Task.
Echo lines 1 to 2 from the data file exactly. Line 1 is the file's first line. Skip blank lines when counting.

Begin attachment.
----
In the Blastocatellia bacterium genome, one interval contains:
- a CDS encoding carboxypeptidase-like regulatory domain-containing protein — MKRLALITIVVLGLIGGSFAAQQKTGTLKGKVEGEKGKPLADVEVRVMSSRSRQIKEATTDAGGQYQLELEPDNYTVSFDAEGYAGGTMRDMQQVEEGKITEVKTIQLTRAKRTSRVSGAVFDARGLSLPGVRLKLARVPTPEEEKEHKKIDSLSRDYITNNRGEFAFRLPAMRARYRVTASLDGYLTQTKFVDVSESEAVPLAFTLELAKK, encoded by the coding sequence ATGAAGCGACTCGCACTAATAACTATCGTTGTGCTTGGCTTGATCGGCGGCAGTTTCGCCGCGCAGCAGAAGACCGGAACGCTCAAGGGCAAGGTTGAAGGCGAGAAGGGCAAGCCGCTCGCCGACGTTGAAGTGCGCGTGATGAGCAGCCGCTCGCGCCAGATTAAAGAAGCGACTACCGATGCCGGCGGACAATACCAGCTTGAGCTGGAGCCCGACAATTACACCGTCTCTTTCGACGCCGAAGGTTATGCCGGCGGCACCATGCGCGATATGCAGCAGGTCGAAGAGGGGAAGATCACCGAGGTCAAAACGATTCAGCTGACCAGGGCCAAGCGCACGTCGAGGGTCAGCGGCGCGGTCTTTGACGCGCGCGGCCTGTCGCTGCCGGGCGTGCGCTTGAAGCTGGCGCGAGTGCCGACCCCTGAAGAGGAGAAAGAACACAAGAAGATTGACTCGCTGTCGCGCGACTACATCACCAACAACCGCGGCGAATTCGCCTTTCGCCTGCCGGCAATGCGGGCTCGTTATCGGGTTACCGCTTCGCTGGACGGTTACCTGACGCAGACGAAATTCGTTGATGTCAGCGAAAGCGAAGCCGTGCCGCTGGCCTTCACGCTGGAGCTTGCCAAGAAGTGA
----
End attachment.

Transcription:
In the Blastocatellia bacterium genome, one interval contains:
- a CDS encoding carboxypeptidase-like regulatory domain-containing protein — MKRLALITIVVLGLIGGSFAAQQKTGTLKGKVEGEKGKPLADVEVRVMSSRSRQIKEATTDAGGQYQLELEPDNYTVSFDAEGYAGGTMRDMQQVEEGKITEVKTIQLTRAKRTSRVSGAVFDARGLSLPGVRLKLARVPTPEEEKEHKKIDSLSRDYITNNRGEFAFRLPAMRARYRVTASLDGYLTQTKFVDVSESEAVPLAFTLELAKK, encoded by the coding sequence ATGAAGCGACTCGCACTAATAACTATCGTTGTGCTTGGCTTGATCGGCGGCAGTTTCGCCGCGCAGCAGAAGACCGGAACGCTCAAGGGCAAGGTTGAAGGCGAGAAGGGCAAGCCGCTCGCCGACGTTGAAGTGCGCGTGATGAGCAGCCGCTCGCGCCAGATTAAAGAAGCGACTACCGATGCCGGCGGACAATACCAGCTTGAGCTGGAGCCCGACAATTACACCGTCTCTTTCGACGCCGAAGGTTATGCCGGCGGCACCATGCGCGATATGCAGCAGGTCGAAGAGGGGAAGATCACCGAGGTCAAAACGATTCAGCTGACCAGGGCCAAGCGCACGTCGAGGGTCAGCGGCGCGGTCTTTGACGCGCGCGGCCTGTCGCTGCCGGGCGTGCGCTTGAAGCTGGCGCGAGTGCCGACCCCTGAAGAGGAGAAAGAACACAAGAAGATTGACTCGCTGTCGCGCGACTACATCACCAACAACCGCGGCGAATTCGCCTTTCGCCTGCCGGCAATGCGGGCTCGTTATCGGGTTACCGCTTCGCTGGACGGTTACCTGACGCAGACGAAATTCGTTGATGTCAGCGAAAGCGAAGCCGTGCCGCTGGCCTTCACGCTGGAGCTTGCCAAGAAGTGA